The current project began in February 2013 with a review of the literature in sociology, anthropology, nutritional sciences and psychology on "snacking" food practices, in connection with the theories of modernity in an attempt to characterize urban dietary changes. The first research works aimed to define and contextualize the issue and more specifically the difference between food and "snacking". This work allowed us to define the stance of this research that questions ethnocentrism and takes food practices as manifestations of a particular socio-cultural context. Therefore when approaching the food habits of precarious populations in Jakarta we have to bear in mind only the time to eat or the moment of consumption (often associated with the "snacking") but also the physical environment in which they operate. This work has helped to raise the state of the art on the issue and prepare the initial approaches to the problem.
A first fieldwork immersion took place for two months from October to December 2013. The first month of this trip was spent learning Indonesian language and the level of "Communicative beginner" has been certified by a local school. Immersion in Indonesian society continued with ethnographic work (participant observation and open interviews). Put under the theoretical perspective, these data allowed the development of guidelines for data collection in collaboration with local sociologists in 2014.
The qualitative fieldwork began in February with the construction of three instruments for data collection: non-participant observation grid, in-depth interviews guide and focus group script; aiming the description of practices and representations of food in connection with space uses and perceptions. Qualitative data collection took place from March to May in the city of Jakarta, in a precarious neighborhood that we chose in the first explorations in October-December 2013. The ethnographic observations were carried out for a month in street vendors settlements, in restaurants, in public spaces and in the households. The interviews were conducted during the month of May with 30 adults (men and women) living in the neighborhood, 5 street vendors (mobile and not mobile) and 5 stakeholders (head of district, director of health center, health volunteer, midwives). We conducted 4 focus groups with adolescents, women; men and grandmothers in order to perceive changes in the perception of food.
A first thematic analysis of the data was done on Atlas.ti qualitative software. This work allowed the construction of the questionnaire which revolves around the relationship between food-related functions of the home versus the street; the food model through a detailed 24-hour food recall (articulated around different social contexts of food contacts); and socio-economic variables of the household. Quantitative data collection took place during the month of October with 400 individuals representing the sub-district selected by random sampling. The data was entered on EpiData for quality control and then exported to SPSS. The cleaning and first descriptive statistics were done in December 2014.
2015 was dedicated to the processing and analysis of qualitative and quantitative data collected in Jakarta during 2014. These data was processed separately at first and articulated with the theoretical problem for hypothesis testing about (1) the categorization of food intakes in Indonesia (social dimensions of "real meals " versus "snacks") and their temporal distribution in the food journeys; (2) the function of the living space and food supply forms on eating behaviors and (3) the relationship between the autonomy of eaters and solidarity existing in precarious communities.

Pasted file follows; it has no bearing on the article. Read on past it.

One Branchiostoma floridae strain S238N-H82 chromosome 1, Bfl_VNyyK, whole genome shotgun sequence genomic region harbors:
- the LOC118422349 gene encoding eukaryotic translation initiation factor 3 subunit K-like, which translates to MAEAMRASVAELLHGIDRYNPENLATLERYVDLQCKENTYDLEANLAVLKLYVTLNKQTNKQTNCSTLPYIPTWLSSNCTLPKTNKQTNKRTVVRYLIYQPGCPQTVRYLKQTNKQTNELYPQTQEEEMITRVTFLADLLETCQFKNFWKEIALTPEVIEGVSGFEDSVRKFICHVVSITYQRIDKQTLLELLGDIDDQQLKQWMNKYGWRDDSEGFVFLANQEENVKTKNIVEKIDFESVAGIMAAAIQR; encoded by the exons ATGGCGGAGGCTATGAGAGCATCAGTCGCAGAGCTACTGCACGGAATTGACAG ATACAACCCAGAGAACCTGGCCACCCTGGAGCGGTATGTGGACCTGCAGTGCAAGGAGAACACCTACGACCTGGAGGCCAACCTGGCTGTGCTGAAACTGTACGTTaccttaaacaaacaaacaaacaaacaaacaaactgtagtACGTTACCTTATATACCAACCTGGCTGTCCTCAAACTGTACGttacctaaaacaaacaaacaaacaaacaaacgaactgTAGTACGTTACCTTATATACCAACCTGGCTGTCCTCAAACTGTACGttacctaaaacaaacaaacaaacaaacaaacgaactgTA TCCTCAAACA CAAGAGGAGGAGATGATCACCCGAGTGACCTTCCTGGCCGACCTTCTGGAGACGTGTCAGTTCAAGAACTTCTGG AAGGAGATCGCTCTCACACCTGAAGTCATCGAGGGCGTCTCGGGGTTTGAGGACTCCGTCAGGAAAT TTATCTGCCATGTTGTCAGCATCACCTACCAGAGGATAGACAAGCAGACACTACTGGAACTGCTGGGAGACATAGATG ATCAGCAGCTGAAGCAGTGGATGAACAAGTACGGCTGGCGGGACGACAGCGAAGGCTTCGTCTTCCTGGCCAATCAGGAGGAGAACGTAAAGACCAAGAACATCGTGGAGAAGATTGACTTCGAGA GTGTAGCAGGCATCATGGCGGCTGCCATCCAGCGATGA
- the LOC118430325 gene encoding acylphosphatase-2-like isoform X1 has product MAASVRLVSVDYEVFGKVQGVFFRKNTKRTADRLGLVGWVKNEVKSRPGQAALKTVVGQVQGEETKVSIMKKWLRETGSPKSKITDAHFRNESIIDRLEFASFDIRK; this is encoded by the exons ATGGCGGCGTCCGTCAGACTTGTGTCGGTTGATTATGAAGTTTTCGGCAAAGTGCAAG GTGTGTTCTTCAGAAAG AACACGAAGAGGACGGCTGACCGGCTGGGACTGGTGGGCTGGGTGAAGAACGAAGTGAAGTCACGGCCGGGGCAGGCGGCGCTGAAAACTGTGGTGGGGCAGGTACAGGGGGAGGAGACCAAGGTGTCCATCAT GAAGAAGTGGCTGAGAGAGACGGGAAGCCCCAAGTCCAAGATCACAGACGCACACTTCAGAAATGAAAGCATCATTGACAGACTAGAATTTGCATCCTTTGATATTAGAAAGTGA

Several methods were used to collect qualitative data (in-depth interviews, focus groups and ethnographic observations) and each of them requires a different analytical approach. The software chosen for those analyses (Atlas. Ti) was prepared for analysis through the guidelines given by a first reading of the transcripts of the interviews. Specifically, this preparation requires the creation of a code-tree where the themes that are to be treated are defined and the relationships between them. The transcripts of the interviews and focus groups were analyzed through this reading grid. The study population consists of adults eaters, street vendors and stakeholders, these codes grids were therefore adapted to each population.
Quantitative data (400 questionnaires) was processed using SPSS software. Flat sorting allowed us to characterize the population with economic and social variables and to release a first descriptive overview of eating behavior, including the characterization of different types of food days. Following this work, each part of the questionnaire was worked with diverse statistical tools tailored to the objectives. Six dimensions of the 24h recall of food consumption of the day were analyzed: time, place of consumption, forms of supply, content, social context, and categorization in order to define and characterize each moment of consumption and the categorization process made by the consumers. Thanks to this exercise we were able to extract food journey profiles displayed on 24h timeline, highlighting the fact that in general the poor of Jakarta eat mostly food purchased outside the home, eaten preferably within the home but often in solitude. Questions relating to the representations of domestic space and "out-of-home" space were also treated to characterize not only the standards and practices associated with each space but also the ways in which different behaviors are associated with more “private” or “public” spheres and how they are socially constructed. Data on dietary practices and representations were then crossed with socio-economic indicators to understand the factors explaining such behaviors (ie gender, age, employment status of the head of the family and regularity of income).